Before I was a food blogger, I was a Chowhound. This occurred out of necessity when I first moved to the Bay Area over seven years ago. I had come from Southern California — a place where I had lived my whole life and where I knew numerous hole-in-the-wall, amazing restaurants. Once I got here, I had bad meal after bad meal. Add the fact that I was homesick and it was June and like 10 degrees Fahrenheit out, and you may begin to understand my despair.
Then there was The Day Of The Two Bad Meals. I’d already had a bad lunch and for dinner my friend Tricia and I decided to eat close to our new Richmond District apartment. I burst into tears as I tried to eat horrible spaghetti, and vowed that I had to find a better way. I had learned that even though there are some really fantastic restaurants in San Francisco, there are also some really vile restaurants out there — and when you’re new it can sometimes be a minefield.
So I found Chowhound. And that was the beginning of delicious meal after delicious meal. Seven years later, I have a love-hate relationship with Chowhound, but I will always be grateful to the members of the boards for showing me the ropes when I was still getting my bearings in this new town.
Early on, we had a lot of “Chowdowns” where members of the community would gather to have a meal at a restaurant. There were certain rules to these events, and one of them had to do with assigning one person to transcribe the menu for the boards. I think because he hated being the transcriber, Derek (now chowfun_derek on the boards) often plied us with egg tarts from Golden Gate Bakery. He’d pick them up from the bakery right before our Chinatown meals and we would eat them still warm. We always let him off the hook for the transcription — in fact I think that gift of the egg tarts let him get away with a lot.
Derek once told me that he discovered Golden Gate Bakery on his first day in San Francisco in 1970. “I had my suitcases and was walking down Grant, and I spied a long line and decided to just get in it to see what everyone was buying.” It was the first bite of food he ate in San Francisco, and he now uses it as a “culinary touchstone” in the city.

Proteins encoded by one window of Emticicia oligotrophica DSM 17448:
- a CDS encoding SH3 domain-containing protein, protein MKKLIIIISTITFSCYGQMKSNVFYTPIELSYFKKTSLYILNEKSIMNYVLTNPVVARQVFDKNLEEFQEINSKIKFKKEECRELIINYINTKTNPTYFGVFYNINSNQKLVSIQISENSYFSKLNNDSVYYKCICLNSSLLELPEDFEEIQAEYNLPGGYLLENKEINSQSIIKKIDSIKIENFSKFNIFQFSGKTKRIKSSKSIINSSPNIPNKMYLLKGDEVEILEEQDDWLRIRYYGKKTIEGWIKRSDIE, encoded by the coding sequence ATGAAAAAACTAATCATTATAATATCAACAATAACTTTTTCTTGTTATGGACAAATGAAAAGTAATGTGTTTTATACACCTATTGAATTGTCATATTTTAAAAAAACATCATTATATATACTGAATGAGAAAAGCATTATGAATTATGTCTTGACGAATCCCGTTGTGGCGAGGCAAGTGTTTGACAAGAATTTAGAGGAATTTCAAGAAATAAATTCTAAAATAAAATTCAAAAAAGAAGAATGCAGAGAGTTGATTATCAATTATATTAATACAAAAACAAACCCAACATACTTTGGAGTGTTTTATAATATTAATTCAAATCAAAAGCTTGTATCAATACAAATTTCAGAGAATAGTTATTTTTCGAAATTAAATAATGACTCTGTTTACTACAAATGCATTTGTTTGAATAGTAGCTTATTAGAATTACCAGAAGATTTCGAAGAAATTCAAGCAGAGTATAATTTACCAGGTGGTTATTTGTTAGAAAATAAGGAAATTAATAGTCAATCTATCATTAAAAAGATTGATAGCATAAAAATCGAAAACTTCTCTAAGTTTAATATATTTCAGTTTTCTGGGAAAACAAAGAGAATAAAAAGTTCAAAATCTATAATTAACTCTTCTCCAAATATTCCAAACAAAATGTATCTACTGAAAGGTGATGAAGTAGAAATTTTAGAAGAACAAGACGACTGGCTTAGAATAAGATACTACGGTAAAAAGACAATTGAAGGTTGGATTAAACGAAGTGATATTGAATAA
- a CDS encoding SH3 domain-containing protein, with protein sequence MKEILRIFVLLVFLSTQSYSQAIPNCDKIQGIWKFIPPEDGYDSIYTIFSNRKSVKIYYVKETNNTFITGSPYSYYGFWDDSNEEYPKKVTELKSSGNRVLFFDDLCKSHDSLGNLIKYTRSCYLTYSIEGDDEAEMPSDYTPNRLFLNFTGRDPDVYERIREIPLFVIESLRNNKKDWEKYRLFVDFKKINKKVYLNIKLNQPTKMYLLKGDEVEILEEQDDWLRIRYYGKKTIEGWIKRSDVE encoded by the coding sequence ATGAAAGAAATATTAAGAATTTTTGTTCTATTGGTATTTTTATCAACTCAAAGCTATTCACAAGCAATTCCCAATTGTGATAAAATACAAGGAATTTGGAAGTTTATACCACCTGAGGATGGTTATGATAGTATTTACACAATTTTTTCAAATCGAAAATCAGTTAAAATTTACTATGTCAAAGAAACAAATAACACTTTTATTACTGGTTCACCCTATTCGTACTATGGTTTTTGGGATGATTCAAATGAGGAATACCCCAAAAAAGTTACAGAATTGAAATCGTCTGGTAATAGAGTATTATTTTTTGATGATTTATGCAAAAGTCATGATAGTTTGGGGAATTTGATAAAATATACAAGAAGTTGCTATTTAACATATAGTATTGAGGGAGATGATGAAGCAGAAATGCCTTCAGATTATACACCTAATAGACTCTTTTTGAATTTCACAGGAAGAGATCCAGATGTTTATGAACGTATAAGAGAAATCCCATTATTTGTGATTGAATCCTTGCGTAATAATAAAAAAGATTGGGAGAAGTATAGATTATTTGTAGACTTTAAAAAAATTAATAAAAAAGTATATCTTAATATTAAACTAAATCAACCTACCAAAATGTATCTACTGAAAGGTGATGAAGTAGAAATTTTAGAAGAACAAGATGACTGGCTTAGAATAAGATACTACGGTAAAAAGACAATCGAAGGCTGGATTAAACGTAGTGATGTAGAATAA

Golden Gate Bakery is a very small bakery on Grant Avenue in Chinatown. They have several sweet and savory items, and are famous for their holiday moon cakes, though I have to admit that I only have eyes for their macaroons and their egg tart — a light, flaky pastry tart that is filled with a warm, sweet, eggy custard. The pastry is really the star of this hand held delight, and when it’s filled with egg custard that is slightly firm and not overly sweet you bite into a delicious treat. The macaroons are on the small side, very crunchy on the outside, and very basic with delicious coconut filling. They’re my favorite in the city.
Going to Golden Gate Bakery is an experience. I went there on Saturday night and got in line with the throngs. There were several tourists behind me who didn’t understand the process. “I think that they’re confused,” said one tourist, referring to the many employees who were standing around seemingly doing nothing while customers behind the counter just stood and waited. “No, they’re waiting for the new batch to come out,” I explained, feeling a bit like I was trying to explain what Willy Wonka was doing in his Chocolate Factory. One employee busied herself by preparing a mound of pink boxes. “I think that she probably has enough,” grumbled the tourist. I smiled to myself, knowing that all those boxes would be filled very soon. Sure enough, several trays of egg tarts came out at once and the pink pastry boxes were quickly filled.
The line always snakes out the door and when you finally make it inside, a consistent skit ensues. If the item that you want is available, then you’re in and out in a couple of minutes. More likely, however, is that your item won’t be available. Then you call out your order, and they use a walkie-talkie to talk to the kitchen. There’s lots of conversation back and forth before the woman finally tells you how long it will be. I’ve waited up to 20 minutes for egg tarts to come out of the oven. There’s no cooling period — if you get them right out of the oven, they will be inedibly hot for a few minutes. If you order several, the ladies will give you the egg tarts in a pink box that is vented for the steam.
There was recently a mini-crisis on the Chowhound boards, as Golden Gate Bakery closed inexplicably. When it was finally reported that the pastry maker had died, many speculated and wondered whether we had seen the end of the amazing egg tart. The store was closed for over a month, and the re-opening was delayed several times. “What I really hope they are doing is going back to their homeland … to find a replacement egg tart chef who can replicate that signature flakey (sic) crust/exterior.” said one person on the boards. Happily, the bakery re-opened last week and it’s as good as it’s always been.
If you’re ever in Chinatown and aren’t in a hurry, join the longest line on Grant Avenue to find your bliss. If you’re going to Chinatown just to visit Golden Gate Bakery, call ahead first. They take a month off each summer, and are sometimes closed on random days.
Golden Gate Bakery
1029 Grant Ave (at Pacific)